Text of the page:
assist him in finding a job. He expressed reluctance because he
could not speak the language and had no means of support while
living in Switzerland. However, in an effort to seek
reconciliation and be with his child, the father did travel to
Switzerland. The father testified he never intended to live
permanently in Switzerland. The mother has produced documents
signed by the father which suggest otherwise. The father stated he
only signed the documents to authorize him to search for work and
remain in the country while he sought reconciliation of the
parties. Based on the evidence before the court at this time, the
court will find the father never intended a permanent residence in

Shortly after the father arrived in Switzerland, the mother
filed for divorce and obtained temporary custody of the child. The
father was not aware of the law, language or procedures in
Switzerland. He continued to stay with his wife’s parents. The
father contends he never knew or understood that the Swiss courts
had given custody of the child to his wife.

The court must determine whether or not the child was a
habitual resident of Switzerland at the time of the Swiss decree
which gave temporary custody to the mother. If the child was a
habitual resident of Switzerland, then this court must return the
child to the mother and relegate respondent to any rights he might
have in Switzerland. However, if the child was not a habitual
resident of Switzerland, then this court is not bound by the prior
Swiss court order. This court finds the child at the time of the
Swiss custody order was in fact habitually resident in Georgia.
The child was taken to Switzerland by the mother on the pretense
of visiting the mother’s parents. This court finds as a matter of
fact that the father never would have allowed the child to be
taken to Switzerland if he understood the mother was going to file
a divorce action in Switzerland and seek custody there. Further,
no matter what the parties’ intentions were in this case, the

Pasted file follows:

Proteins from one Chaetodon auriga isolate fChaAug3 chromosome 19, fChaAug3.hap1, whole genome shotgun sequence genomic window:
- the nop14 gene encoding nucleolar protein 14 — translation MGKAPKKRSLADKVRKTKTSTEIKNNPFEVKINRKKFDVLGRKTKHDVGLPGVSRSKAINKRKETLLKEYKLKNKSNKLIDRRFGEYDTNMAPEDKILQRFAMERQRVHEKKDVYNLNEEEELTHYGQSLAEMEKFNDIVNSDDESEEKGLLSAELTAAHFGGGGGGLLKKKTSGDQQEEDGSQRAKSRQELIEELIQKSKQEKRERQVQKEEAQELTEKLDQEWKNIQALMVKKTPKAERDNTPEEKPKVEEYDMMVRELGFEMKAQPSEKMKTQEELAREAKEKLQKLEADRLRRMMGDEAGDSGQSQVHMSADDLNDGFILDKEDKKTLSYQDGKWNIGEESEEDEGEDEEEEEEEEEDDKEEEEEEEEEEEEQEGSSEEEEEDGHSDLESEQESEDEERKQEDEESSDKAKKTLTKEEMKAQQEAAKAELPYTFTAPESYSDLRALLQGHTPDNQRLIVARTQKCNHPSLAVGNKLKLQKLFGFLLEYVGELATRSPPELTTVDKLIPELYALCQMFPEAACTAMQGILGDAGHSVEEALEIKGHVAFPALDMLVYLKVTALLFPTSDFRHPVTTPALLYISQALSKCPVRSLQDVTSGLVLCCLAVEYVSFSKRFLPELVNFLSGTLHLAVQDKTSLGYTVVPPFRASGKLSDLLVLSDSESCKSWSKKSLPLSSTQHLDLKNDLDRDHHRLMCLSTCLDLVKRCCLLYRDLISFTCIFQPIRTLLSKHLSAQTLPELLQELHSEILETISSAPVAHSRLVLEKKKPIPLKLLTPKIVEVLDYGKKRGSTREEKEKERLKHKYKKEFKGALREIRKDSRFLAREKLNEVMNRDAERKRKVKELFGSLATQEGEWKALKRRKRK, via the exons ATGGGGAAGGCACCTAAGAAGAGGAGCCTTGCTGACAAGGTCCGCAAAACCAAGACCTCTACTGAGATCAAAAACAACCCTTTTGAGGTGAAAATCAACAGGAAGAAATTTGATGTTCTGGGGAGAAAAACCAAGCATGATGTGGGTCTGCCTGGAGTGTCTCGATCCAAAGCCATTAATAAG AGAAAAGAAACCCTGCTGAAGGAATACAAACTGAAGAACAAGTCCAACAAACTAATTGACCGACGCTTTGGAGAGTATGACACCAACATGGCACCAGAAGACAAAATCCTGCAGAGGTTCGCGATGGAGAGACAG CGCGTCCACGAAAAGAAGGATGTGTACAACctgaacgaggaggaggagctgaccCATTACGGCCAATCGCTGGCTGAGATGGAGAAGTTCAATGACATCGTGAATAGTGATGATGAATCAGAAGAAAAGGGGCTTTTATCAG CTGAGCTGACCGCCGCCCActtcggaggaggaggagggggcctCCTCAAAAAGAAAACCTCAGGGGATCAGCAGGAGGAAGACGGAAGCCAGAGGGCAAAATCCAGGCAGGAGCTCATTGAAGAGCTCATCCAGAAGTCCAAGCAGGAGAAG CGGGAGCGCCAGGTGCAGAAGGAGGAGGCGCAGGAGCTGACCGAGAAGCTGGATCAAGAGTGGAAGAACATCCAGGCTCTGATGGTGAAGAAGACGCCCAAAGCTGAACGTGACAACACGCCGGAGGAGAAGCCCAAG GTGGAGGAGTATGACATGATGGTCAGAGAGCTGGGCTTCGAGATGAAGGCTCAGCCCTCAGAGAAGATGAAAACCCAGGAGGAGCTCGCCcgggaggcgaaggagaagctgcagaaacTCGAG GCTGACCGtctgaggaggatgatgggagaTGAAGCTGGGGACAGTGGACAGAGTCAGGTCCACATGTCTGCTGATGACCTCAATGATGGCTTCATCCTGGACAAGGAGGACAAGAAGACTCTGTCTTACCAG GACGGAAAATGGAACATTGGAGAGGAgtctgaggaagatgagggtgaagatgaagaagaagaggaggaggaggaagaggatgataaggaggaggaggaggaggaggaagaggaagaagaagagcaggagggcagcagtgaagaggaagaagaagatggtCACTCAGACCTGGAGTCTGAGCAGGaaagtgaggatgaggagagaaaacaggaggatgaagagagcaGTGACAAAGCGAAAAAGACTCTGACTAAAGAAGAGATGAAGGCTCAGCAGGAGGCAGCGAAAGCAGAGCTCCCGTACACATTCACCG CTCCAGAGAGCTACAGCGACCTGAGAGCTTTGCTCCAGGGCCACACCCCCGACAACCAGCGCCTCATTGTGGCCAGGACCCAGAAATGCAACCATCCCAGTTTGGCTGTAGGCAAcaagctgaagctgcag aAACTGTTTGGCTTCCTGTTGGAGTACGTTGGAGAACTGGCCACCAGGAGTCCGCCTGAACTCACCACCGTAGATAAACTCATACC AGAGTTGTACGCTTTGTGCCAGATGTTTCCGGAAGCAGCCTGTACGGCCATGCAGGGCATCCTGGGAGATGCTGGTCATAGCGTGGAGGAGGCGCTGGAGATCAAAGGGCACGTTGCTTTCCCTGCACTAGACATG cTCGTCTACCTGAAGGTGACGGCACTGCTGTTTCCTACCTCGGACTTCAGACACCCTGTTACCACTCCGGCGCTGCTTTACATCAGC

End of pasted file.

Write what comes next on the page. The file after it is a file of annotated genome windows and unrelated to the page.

court believes under all applicable law the Georgia courts have
jurisdiction over the child.

The court treated this matter on an expedited basis because
of the intense dispute between the parties and the strain, both
financial and emotional, being placed on the parties. The court
only expresses an opinion that the child should not be immediately
returned to Switzerland. The court expresses no opinion on what
the ultimate disposition of the case may be as to the child’s
custody situation in the event the parties are divorced. Because
this court has Jurisdiction over the divorce action presently
pending by the respondent against petitioner, the court will also
retain jurisdiction over the habeas corpus action to make any
further findings as the court deems appropriate.

For these reasons, the court declines to grant immediate
habeas corpus relief.

SO ORDERED this 20th day of March, 1990.

/s/ Robert J. Castellani

Copies to: Robert James Moore
George S. Stern
Susan Hurst
R. Scott Tobin



Applicant: Respondent

Susan A. Hurst Andrew Bips,
Attorney At Law Attorney At Law
Box 420202 90 Fairlie St. N.W., No. 850
Atlanta, Georgia 30342 Atlanta, GA 30303
(404) 256-0010
FAX (404) 851-9081
WMH COMMENTS: The Brief In Support of Petition (not shown) argued
that the test should be the domicile of the parties rather than
the actual residence. This seems contra to the various notes
taken at meetings implementing the Convention where the general
thrust was that actual residence was desired. The court found
that actual contact with the forum was the test. Compare 9
Uniform Laws Annotated 3(a)(2), “Significant Contacts”.